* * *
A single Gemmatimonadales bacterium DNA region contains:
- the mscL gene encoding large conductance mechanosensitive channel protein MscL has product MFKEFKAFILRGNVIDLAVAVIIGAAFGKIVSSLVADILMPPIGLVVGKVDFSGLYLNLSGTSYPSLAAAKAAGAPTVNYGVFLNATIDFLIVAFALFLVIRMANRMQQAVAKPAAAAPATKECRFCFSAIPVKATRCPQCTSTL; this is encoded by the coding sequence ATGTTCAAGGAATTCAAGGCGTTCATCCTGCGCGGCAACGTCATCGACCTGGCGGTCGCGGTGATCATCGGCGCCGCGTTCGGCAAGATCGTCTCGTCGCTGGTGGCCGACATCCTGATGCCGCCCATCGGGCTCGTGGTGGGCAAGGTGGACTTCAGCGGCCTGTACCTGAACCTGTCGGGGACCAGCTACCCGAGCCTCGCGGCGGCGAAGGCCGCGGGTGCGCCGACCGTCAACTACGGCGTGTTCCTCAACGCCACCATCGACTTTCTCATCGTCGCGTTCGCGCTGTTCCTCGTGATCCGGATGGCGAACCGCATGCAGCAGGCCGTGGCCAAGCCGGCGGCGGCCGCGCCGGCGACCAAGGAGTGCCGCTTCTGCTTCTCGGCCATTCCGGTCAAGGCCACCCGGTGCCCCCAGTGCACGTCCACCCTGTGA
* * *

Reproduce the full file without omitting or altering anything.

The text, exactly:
A single Gemmatimonadales bacterium DNA region contains:
- the mscL gene encoding large conductance mechanosensitive channel protein MscL has product MFKEFKAFILRGNVIDLAVAVIIGAAFGKIVSSLVADILMPPIGLVVGKVDFSGLYLNLSGTSYPSLAAAKAAGAPTVNYGVFLNATIDFLIVAFALFLVIRMANRMQQAVAKPAAAAPATKECRFCFSAIPVKATRCPQCTSTL; this is encoded by the coding sequence ATGTTCAAGGAATTCAAGGCGTTCATCCTGCGCGGCAACGTCATCGACCTGGCGGTCGCGGTGATCATCGGCGCCGCGTTCGGCAAGATCGTCTCGTCGCTGGTGGCCGACATCCTGATGCCGCCCATCGGGCTCGTGGTGGGCAAGGTGGACTTCAGCGGCCTGTACCTGAACCTGTCGGGGACCAGCTACCCGAGCCTCGCGGCGGCGAAGGCCGCGGGTGCGCCGACCGTCAACTACGGCGTGTTCCTCAACGCCACCATCGACTTTCTCATCGTCGCGTTCGCGCTGTTCCTCGTGATCCGGATGGCGAACCGCATGCAGCAGGCCGTGGCCAAGCCGGCGGCGGCCGCGCCGGCGACCAAGGAGTGCCGCTTCTGCTTCTCGGCCATTCCGGTCAAGGCCACCCGGTGCCCCCAGTGCACGTCCACCCTGTGA